I recently had the pleasure of meeting Susi at the Vesterheim Easter Marketplace where I was introduced to her book Unni's Gift: A Journey of the Heart. I purchased the book shortly thereafter and read it a few weekends later. The story is sweet and tells the journey of a young girl, Unni, who is enjoying the simple life in the north country when her father dies unexpectedly. She then sets out on a journey to find what she has lost and learns a lot about herself along the way.
The story, although written for young readers, can be enjoyed by adults too. I can certainly say that I did! In fact, I enjoyed it so much that I wanted to learn more about the inspiration of this story. I asked Susi if I could come visit her, she agreed, and a date was set.
When I arrived, Susi gave me a quick tour of the house as well as her most treasured family heirlooms and then just as we would in a typical Norwegian home, together with her husband,Doug, we enjoyed coffee and some Norwegian treats. We sat at the "fancy table" as her husband called it and began the interview over lefse. Not a bad way to kick off a Sunday afternoon.
She had prepared some cheesecake dishes with fresh berries as well. I will need to get the recipe for these because they were delicious!
After the charming afternoon treats, Susi and I embarked on our own journey into the wilderness at her doorstep that they call Fjordhaven Forrest. As we hiked through the trees and underbrush, I asked Susi about her inspiration for the story and characters. Her response was simply that she wanted to "give life to the people I grew up with". As everyone in life Susi has overcome her own challenges and wanted to send a message to people to help them "realize what is important, that nothing ever stays the same, but while love changes, it never, ever ends.” . The Fjordhaven Forrest certainly inspired the book as well, but I won't delve into that much further so that I don't give any spoilers. Certainly the magical, enchanted trees and quaint cabin lend themselves well to fit into a fairy tale story much like the ones she read as a child.
There are many special places within Fjordhaven Forrest including a tree that doubles as a frequent resting spot for a local bald eagle, a creek, and the lakeside location. The highlight of the space is this tree. Resilience is her name due to the fact that her roots are barely embedded into the ground, her trunk is nearly hollow as it twists to the sky, but nonetheless the branches spread far and are filled with leaves. It doesn't take an arborist to see that the odds have been stacked against this tree. It really shouldn't be prospering as it is. If one were to just see the tree from the top half, you would never guess the foundation those branches are held up by. The woods have been in Susi's family for years, inspired her to write her book and then inspired her to save the property from development. Resilience was a key character in that last part. They were driven to keep the property safe for nature, for visitors, and for years to come. Hopefully it inspires more journeys for Unni as well.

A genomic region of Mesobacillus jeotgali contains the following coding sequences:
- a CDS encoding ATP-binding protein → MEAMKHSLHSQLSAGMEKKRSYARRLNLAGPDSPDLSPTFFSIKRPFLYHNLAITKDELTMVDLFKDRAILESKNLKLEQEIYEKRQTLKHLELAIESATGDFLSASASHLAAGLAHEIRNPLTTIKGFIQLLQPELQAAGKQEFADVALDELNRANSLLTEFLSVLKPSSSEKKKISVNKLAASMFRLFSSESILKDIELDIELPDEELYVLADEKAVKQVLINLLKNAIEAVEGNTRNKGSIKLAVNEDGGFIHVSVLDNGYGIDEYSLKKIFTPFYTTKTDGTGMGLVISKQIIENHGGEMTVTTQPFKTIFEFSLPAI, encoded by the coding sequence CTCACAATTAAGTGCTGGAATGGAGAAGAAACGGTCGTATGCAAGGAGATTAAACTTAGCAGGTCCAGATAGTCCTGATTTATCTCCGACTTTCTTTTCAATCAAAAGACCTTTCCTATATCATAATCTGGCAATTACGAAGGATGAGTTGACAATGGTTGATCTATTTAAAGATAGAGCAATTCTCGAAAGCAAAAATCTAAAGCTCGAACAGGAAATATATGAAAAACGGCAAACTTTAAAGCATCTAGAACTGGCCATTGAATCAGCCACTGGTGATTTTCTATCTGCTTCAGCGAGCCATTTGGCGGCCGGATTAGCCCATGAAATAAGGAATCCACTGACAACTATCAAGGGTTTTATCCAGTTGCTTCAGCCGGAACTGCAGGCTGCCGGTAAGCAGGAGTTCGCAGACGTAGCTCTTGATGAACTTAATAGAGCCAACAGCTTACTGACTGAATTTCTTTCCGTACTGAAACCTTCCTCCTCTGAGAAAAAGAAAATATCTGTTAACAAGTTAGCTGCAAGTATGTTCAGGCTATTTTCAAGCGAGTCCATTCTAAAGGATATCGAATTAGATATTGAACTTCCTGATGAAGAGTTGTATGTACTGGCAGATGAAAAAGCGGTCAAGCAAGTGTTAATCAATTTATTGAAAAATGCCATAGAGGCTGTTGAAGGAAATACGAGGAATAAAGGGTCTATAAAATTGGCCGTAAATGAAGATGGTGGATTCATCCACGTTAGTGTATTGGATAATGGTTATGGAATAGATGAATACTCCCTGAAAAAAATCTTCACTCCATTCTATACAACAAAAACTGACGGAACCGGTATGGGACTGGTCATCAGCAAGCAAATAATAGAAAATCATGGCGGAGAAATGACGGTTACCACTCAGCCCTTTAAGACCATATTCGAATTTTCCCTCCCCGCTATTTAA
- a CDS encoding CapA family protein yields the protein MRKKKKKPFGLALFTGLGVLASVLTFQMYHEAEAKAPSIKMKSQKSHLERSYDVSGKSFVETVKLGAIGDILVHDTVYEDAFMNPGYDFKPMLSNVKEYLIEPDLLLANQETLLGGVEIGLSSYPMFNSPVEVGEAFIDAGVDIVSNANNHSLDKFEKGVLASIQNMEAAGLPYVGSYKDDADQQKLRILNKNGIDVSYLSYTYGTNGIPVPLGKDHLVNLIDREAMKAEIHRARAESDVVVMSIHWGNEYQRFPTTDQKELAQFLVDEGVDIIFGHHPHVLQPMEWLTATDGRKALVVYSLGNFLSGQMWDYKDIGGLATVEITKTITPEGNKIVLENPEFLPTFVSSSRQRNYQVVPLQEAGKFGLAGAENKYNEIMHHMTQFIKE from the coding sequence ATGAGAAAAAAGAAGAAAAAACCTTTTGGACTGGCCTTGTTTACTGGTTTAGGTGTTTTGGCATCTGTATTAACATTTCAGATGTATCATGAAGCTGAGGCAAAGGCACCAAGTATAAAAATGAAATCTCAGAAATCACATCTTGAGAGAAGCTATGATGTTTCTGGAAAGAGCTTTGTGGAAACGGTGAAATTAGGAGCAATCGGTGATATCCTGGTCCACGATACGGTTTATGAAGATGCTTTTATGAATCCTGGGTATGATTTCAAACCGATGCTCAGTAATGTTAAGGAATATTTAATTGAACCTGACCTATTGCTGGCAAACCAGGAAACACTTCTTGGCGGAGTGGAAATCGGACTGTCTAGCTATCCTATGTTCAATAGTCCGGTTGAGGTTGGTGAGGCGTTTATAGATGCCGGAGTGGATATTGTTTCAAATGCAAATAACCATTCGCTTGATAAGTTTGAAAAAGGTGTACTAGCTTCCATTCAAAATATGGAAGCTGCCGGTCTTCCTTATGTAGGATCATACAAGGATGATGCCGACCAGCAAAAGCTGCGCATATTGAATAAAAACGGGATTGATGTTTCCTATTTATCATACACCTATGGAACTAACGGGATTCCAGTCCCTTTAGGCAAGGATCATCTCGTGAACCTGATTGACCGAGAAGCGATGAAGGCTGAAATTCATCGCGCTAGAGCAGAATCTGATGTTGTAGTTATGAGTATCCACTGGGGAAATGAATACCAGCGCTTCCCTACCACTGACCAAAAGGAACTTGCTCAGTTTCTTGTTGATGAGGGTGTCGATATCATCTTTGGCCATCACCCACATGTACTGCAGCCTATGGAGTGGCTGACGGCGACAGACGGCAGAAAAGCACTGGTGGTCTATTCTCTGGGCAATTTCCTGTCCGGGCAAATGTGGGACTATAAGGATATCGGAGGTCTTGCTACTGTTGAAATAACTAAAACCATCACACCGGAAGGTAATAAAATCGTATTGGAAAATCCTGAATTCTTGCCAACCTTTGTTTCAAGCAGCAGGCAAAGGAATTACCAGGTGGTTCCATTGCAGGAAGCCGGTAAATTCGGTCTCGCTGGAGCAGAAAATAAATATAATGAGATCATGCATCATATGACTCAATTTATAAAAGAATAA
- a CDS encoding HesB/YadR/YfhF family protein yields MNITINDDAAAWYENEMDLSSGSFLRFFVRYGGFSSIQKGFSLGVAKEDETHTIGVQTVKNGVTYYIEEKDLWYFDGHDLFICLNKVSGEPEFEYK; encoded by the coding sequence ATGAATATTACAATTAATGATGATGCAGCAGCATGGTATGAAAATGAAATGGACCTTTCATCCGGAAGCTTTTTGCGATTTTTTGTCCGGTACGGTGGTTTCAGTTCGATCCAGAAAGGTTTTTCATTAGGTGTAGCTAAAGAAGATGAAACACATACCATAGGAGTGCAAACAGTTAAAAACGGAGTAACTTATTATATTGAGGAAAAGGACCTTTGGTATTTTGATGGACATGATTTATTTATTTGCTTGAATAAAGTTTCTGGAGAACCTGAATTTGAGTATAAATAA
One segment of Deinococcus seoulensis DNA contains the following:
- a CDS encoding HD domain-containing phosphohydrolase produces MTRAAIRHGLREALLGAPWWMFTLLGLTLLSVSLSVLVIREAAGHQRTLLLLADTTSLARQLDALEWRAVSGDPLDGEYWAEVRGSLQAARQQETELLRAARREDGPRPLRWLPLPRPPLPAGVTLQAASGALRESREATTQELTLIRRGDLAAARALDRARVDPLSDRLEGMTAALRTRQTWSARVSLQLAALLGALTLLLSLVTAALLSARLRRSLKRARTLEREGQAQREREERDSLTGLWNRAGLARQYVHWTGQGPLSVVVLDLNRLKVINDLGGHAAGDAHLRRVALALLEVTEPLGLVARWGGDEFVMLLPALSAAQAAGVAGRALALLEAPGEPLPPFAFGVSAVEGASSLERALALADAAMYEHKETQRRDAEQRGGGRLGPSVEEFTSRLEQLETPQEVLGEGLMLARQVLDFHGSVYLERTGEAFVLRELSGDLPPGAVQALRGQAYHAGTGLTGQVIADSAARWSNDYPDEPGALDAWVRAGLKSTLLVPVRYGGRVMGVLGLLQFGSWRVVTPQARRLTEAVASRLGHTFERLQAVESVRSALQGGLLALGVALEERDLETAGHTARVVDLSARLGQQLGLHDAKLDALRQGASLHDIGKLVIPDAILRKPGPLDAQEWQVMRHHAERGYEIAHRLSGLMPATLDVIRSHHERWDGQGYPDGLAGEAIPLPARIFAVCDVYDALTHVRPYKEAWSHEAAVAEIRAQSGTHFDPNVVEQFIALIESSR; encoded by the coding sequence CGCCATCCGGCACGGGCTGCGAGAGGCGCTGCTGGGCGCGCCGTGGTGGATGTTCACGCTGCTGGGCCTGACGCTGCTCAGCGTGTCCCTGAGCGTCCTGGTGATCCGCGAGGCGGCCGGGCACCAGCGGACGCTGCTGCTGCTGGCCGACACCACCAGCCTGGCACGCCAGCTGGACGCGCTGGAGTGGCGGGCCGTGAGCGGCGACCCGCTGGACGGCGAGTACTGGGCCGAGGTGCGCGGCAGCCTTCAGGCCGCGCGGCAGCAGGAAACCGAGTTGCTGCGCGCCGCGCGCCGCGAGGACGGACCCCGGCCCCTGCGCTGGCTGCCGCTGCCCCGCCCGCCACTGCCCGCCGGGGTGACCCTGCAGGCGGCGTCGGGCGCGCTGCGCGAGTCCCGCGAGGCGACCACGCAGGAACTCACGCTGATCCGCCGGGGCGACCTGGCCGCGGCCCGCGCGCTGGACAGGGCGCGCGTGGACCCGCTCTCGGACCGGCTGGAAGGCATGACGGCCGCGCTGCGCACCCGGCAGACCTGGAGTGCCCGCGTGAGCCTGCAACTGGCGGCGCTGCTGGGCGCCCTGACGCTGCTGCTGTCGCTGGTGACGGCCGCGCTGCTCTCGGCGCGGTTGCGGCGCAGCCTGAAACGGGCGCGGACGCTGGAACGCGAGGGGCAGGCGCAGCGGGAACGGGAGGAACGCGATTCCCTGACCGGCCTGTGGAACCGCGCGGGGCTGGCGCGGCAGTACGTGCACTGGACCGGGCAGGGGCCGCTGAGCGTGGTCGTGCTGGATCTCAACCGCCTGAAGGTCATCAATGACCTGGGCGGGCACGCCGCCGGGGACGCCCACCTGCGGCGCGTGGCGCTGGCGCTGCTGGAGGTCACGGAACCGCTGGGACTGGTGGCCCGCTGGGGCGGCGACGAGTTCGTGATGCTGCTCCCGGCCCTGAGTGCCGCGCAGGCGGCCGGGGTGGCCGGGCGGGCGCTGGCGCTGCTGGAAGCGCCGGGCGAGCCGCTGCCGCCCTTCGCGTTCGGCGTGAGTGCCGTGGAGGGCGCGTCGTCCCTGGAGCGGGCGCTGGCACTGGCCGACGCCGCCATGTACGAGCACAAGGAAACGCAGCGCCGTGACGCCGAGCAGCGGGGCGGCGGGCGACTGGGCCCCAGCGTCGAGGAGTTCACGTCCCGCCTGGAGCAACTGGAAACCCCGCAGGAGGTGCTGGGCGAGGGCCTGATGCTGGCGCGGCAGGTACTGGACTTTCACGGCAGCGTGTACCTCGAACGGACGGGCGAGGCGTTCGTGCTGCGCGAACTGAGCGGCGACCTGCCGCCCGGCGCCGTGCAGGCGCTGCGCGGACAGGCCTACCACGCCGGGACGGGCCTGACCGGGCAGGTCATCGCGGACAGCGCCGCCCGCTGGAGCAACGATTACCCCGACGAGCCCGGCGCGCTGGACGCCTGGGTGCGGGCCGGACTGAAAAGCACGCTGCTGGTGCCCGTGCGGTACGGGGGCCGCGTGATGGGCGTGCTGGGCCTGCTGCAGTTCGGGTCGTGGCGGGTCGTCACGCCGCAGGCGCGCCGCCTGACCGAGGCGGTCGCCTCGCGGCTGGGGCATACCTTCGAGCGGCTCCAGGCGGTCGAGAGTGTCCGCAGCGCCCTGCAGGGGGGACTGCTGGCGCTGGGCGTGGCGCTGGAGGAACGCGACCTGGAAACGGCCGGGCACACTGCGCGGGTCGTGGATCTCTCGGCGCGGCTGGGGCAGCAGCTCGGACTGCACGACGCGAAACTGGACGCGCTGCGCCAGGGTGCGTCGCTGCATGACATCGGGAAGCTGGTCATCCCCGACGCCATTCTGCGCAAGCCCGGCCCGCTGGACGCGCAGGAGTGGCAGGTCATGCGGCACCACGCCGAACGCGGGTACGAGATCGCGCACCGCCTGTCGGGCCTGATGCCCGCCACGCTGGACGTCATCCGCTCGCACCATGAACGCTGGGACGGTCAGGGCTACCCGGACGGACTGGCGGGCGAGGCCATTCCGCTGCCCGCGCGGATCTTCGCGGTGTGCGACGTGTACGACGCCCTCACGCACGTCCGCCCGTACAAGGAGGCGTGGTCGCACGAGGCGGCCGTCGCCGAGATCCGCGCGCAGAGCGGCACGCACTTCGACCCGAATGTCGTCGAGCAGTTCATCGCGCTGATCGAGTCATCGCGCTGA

One of the last questions I had for Susi as our hike came to an end was whether or not she had any advice for aspiring writers. She had a quick response to that question and said "just do it!" Susi said that the story had been originally written nearly twenty years earlier during a time when she owned a small Scandinavian goods store in a nearby town. She would write in between customers as the story poured out from within, but then took a very long breather before having it self published. She always "wanted to make it real, a real book with a real cover" so eventually she did! Susi also insisted on the idea that many people are held back by all the reasons someone may have to not do something, but why not take the chance and just try? "Give yourself permission to do it" and set out to accomplish your goal. This is good advice for any person wanting to fulfill a dream.
Her next bit of advice was to write what you know. A fun fact concerning this point is that both Susi and her mother Phyllis, are authors. In fact Fifty Thousand Holes and Klara's Beautiful Isle of Love were written by the two of them lending support to one another along the way. Fifty Thousand Holes is a story of her mother and father's life together. Both of her parents have since passed, but what a treasure to have at your fingertips to enjoy for years to come.
Are you interested in visiting Fjordhaven Forrest? You can do so online at www.fjordhavenforever.com. The good thing is it is a protected environmental space that will never be able to be built on further, thanks to a conservation easement in collaboration with the Minnesota Land Trust, Resilience will be able to spend all of her days in her home, pushing the limits of what one would think she can do. With a lake shoreline view, 55 acres of trees, wetlands, a weaving creek, thick underbrush and trails, it is a place that will feed the soul and inspire you too. If you are wondering where to find it, well that is up to your heart to figure out. Susi said she "wants the space to be a place of healing for those needing a place to go." She and her husband intend to someday have trails in place with meditation/prayer stops along the way and be able to welcome occasional visitors. She doesn't want it to become a large retreat and her goal isn't to sacrifice nature's beauty for profit, but that she believes "those who need it will find it." I did, so why can't you?